Hopefully this is not too off-topic of an answer, since it looks at this question from the point of evolutionary game theory (EGT), instead of AGT.
Game theory as originally formulated by von Neumann and Morgenstern was a static theory. Hence, many of the popular equilibria concepts (Nash, Correlated, etc) are inherently static. To talk about non-static equilibria, we have to introduce some sort of dynamics. AGT often does this by considering specific reasoning (algorithms) agents might use to arrive at their decisions.
An alternative approach, and one embraced by EGT, is to consider the population dynamics of a large number of agents with very simple decision making. This usually creates non-linear dynamics in the population and places EGT as part of dynamic systems. Hence, you start to see all the crazy equilibria concepts of dynamic systems such as limit cycles or chaotic attractors pop-up as equilibrium concepts. These non-stationary equilibria are well studied in EGT, although often the analysis is purely from dynamic systems and not algorithmic.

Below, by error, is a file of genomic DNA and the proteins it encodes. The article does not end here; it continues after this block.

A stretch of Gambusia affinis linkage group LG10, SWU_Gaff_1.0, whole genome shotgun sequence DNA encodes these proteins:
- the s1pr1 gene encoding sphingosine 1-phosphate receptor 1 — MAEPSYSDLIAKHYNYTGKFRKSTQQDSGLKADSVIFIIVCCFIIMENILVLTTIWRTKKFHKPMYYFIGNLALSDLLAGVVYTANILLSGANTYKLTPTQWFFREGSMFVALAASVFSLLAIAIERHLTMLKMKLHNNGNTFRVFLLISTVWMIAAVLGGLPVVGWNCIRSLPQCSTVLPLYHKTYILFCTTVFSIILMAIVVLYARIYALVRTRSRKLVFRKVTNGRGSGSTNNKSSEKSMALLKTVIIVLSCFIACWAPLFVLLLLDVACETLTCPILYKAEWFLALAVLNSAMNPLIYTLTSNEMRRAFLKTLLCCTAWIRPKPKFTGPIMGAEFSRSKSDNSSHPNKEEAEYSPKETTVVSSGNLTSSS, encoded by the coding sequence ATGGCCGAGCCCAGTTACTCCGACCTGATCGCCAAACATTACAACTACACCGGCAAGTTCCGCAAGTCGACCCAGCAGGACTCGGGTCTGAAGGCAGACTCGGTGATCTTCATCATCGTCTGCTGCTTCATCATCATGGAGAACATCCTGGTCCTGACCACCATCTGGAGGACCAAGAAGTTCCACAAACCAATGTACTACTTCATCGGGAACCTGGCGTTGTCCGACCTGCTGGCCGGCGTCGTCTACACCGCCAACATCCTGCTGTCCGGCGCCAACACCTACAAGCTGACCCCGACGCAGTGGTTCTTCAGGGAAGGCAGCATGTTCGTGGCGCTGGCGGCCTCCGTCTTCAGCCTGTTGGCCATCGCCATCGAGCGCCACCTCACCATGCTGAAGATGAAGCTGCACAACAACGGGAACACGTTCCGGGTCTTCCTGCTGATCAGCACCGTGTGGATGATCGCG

If you are interested in EGT, then a standard (and accessible) starting point is Hofbauer and Sigmund's 2003 survey "Evolutionary game dynamics"